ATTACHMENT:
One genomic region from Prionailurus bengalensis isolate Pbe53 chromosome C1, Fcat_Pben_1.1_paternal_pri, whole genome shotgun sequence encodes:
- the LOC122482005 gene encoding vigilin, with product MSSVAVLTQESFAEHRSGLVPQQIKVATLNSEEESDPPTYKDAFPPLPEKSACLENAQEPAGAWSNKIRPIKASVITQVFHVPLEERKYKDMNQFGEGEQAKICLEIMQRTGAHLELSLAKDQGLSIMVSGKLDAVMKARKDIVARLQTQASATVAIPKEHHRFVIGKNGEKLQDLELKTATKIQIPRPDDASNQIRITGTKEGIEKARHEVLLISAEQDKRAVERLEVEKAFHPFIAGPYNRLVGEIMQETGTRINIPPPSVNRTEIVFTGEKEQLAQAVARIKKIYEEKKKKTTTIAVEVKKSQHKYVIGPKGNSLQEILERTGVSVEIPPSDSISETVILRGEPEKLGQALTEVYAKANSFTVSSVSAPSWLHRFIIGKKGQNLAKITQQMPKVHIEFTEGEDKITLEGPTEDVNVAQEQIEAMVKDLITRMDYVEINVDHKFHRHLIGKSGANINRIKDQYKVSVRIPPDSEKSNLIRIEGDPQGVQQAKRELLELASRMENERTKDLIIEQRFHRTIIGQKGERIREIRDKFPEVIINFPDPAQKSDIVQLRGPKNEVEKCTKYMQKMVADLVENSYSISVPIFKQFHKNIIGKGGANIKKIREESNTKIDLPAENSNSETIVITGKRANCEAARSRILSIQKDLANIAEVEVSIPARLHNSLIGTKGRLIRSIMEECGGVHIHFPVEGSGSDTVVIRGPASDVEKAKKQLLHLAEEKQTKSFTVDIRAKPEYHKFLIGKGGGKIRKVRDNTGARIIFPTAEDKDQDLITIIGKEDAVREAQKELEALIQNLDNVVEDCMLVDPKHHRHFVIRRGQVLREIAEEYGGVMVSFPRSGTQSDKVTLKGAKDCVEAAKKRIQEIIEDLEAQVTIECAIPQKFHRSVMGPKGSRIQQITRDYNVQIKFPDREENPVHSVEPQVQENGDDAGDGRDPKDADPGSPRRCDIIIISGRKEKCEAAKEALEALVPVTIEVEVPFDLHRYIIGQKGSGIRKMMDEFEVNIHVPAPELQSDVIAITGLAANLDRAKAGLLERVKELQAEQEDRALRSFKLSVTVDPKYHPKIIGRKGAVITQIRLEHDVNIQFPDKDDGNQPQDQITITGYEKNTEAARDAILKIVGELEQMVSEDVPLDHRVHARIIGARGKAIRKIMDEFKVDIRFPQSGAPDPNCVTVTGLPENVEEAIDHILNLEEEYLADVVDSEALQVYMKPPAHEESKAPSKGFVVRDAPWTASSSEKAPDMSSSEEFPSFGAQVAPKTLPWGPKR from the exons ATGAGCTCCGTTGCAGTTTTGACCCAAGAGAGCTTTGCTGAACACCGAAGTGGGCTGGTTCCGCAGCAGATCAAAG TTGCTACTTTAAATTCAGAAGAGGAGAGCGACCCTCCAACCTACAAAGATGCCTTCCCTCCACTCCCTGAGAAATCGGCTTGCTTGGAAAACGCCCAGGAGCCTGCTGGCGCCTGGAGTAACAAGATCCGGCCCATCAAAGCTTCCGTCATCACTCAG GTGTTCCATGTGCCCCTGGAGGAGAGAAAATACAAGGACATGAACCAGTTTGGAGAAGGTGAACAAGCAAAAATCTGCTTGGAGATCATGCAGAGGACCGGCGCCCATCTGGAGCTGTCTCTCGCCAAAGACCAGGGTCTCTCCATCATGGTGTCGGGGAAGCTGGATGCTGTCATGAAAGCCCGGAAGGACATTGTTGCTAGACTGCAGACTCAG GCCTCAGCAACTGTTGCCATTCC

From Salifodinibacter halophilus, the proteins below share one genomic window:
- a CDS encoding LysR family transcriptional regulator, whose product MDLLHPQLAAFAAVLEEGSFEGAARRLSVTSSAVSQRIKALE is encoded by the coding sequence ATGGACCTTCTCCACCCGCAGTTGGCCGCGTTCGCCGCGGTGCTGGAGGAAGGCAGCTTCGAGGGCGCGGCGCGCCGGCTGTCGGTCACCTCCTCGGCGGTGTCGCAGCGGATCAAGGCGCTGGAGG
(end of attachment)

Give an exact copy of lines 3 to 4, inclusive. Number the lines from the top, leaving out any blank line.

From Salifodinibacter halophilus, the proteins below share one genomic window:
- a CDS encoding LysR family transcriptional regulator, whose product MDLLHPQLAAFAAVLEEGSFEGAARRLSVTSSAVSQRIKALE is encoded by the coding sequence ATGGACCTTCTCCACCCGCAGTTGGCCGCGTTCGCCGCGGTGCTGGAGGAAGGCAGCTTCGAGGGCGCGGCGCGCCGGCTGTCGGTCACCTCCTCGGCGGTGTCGCAGCGGATCAAGGCGCTGGAGG